08 Apr 2019
How does blockchain work?
In a nutshell, blockchain technology allows us to replace the trust we place in an intermediary in asset transactions. With blockchain, peer-to-peer transactions can happen without passing through the trusted intermediary. In fact, they happen without any human intervention whatsoever. On the blockchain, transactions are verified by miners, which are powerful computers that solve complicated mathematical computations. To resolve such computations, miners consume a lot of energy, but as a compensation their owners receive some undistributed Bitcoin. Whoever invented Bitcoin, programmed it in a way that a total of 21 million Bitcoins can be distributed. At this stage, around 16.7 million Bitcoins were distributed. The rest will be distributed to miners as they solve the mathematical computations and verify the transactions happening on the blockchain.
All of this process is automated. The owners of these miners cannot interfere on whether a specific transaction should be verified or otherwise. All transactions are visible to everyone, but the log of the transactions is anonymous. They will be recorded on the blockchain forever and cannot be altered or deleted. No central entity controls it but rather it is democratically controlled by the community.
What I have described above, in simple terms, is how the Bitcoin blockchain functions. There are other blockchains out there. Each one has different characteristics, and some have different ways of how to verify the transaction. However, the principles remain the same.
How will blockchain disrupt the gambling industry?
As stated earlier, blockchain technology will disrupt quite a few industries and the gambling industry is potentially one of those that stands to gain significantly from the advantages of this technology. These include:
Malta, the blockchain island
As usual, Malta was one of the first movers in Europe in this space. On the 4th of July of 2018, the Maltese Parliament unanimously passed three bills that established the foundations of the Maltese Blockchain Regulatory Framework.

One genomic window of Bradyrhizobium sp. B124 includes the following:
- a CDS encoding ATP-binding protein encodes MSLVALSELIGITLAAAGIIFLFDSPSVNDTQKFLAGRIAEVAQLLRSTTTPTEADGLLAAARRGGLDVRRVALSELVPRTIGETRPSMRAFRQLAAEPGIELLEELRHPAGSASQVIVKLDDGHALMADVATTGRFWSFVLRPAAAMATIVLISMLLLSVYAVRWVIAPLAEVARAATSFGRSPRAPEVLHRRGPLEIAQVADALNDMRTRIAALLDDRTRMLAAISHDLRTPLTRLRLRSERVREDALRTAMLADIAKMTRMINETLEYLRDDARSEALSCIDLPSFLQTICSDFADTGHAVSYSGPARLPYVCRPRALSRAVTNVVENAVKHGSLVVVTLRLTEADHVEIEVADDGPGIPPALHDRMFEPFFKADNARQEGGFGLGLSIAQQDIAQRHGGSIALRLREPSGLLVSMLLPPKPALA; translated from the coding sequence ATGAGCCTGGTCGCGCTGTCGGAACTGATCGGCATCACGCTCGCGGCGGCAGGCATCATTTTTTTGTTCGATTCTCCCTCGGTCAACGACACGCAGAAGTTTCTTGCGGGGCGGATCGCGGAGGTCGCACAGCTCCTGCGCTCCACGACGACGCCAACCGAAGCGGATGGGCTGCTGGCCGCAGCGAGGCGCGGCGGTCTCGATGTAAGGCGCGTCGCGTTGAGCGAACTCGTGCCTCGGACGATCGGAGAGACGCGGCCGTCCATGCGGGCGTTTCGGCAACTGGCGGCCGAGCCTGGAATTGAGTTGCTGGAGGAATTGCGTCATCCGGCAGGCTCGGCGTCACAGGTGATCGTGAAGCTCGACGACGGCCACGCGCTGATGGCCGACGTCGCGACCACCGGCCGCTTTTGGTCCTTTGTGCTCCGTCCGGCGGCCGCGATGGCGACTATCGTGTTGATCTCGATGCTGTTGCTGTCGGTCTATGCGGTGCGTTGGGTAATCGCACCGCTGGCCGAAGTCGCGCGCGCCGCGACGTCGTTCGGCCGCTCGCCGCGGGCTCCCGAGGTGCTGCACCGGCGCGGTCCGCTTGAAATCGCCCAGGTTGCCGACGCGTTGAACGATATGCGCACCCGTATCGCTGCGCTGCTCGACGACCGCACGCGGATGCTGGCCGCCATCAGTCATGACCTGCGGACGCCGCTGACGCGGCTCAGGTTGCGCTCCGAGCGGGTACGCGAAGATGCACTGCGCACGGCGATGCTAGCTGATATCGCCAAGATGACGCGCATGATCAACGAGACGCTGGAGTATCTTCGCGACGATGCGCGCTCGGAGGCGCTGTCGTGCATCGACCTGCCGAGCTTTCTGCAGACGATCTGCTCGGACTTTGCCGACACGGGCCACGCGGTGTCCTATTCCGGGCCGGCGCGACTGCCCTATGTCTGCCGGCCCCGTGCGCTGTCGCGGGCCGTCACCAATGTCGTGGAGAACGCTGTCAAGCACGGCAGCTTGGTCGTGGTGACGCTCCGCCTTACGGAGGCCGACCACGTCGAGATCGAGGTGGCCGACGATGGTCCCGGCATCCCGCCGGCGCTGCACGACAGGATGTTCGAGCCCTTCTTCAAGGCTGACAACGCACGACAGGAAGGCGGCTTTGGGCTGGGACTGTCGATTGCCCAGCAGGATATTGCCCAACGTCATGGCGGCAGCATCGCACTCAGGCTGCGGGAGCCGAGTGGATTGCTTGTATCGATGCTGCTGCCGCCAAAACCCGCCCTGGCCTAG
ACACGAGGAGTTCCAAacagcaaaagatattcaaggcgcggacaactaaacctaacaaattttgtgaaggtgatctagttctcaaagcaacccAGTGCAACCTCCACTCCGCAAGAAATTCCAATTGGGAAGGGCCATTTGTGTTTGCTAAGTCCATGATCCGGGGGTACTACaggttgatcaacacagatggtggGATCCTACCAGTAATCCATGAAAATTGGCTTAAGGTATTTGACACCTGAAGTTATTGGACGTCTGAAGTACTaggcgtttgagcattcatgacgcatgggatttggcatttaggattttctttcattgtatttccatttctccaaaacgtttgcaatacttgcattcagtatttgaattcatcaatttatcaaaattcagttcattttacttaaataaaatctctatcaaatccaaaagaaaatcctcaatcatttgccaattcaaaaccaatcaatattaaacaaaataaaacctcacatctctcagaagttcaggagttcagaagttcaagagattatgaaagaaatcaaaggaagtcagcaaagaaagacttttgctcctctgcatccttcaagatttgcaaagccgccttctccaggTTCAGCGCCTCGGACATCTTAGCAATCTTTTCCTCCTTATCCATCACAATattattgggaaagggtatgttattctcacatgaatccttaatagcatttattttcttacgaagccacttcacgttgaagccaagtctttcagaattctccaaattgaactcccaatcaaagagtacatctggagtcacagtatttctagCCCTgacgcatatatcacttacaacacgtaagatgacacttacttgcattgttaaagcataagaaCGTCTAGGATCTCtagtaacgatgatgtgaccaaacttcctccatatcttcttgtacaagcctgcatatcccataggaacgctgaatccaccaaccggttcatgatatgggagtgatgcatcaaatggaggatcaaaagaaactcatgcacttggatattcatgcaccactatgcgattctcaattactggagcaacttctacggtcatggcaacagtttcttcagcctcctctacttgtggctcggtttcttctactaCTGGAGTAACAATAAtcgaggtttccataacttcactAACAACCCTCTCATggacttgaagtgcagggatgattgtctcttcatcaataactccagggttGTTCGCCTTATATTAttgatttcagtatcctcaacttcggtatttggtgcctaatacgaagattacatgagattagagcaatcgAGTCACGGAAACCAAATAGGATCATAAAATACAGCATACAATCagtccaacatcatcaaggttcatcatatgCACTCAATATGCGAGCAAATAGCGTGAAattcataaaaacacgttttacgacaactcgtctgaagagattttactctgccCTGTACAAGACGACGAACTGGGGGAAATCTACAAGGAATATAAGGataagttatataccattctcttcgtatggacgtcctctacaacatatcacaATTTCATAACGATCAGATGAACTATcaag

Through Virtual Financial Assets Act (the ‘VFA Act’) the Malta Financial Services Authority (the ‘MFSA’) is granted the powers to regulate Initial Coin Offerings (the ‘ICOs’), Exchanges and other cryptocurrency related services such as brokerage and investment advice. The VFA Act also grants the Minister powers to issue regulations and the MFSA powers to publish rules to regulate this space in a robust yet dynamic way.
The Malta Digital Innovation Authority Act (the ‘MDIA Act’) sets up the Malta Digital Innovation Authority (the ‘MDIA’). This newly set up authority will be regulating innovative technologies such as blockchain and artificial intelligence. It will also be co-ordinating communication and co-operation between national authorities in this space. The Innovative Technology Arrangements and Services Act (the ‘ITAS Act’) is the legislation that lays down the provisions for the accreditation of System Auditors by the MDIA as well as for the certification of technology arrangements. Such technology arrangements could be blockchain platforms as well as smart contracts.
The innovative feature of the Maltese framework lies mostly in the latter two pieces of legislation. The establishment of an authority on blockchain and AI as well as the introduction of standards legality, integrity, transparency, compliance and accountability is truly innovative in this space. Unlike other jurisdictions Malta did not just focus on cryptocurrencies, it also established a framework for the technology.
Along with this regulatory framework, the Malta Gaming Authority (the ‘MGA’) also published a set of guidelines that create the parameters for the establishment of a sandbox in relation to the use of blockchain and cryptocurrencies by Malta licensed gaming operators. The document sets the parameters for the:
As of 1 January, of this year, the MGA started accepting applications for use of cryptocurrencies by Licensees. As a rule, Licensees will be allowed to make use of cryptocurrencies that satisfy Maltese rules on Virtual Financial Assets (the ‘VFAs’), but subject in each case to the MGA’s evaluation of the VFA concerned and the Licensee’s preparedness. The MGA says that it will use a risk-based approach on a case-by-case basis, guided amongst others by the technology being used, security and resources available to the Licensee in question.
Until the first system auditors are accredited and the first certifications for innovative technology arrangements are issued by the MDIA, licensees will not be able to make use of DLT and smart contracts. Such DLTs and smart contracts will need to be certified before being deployed by the licensees.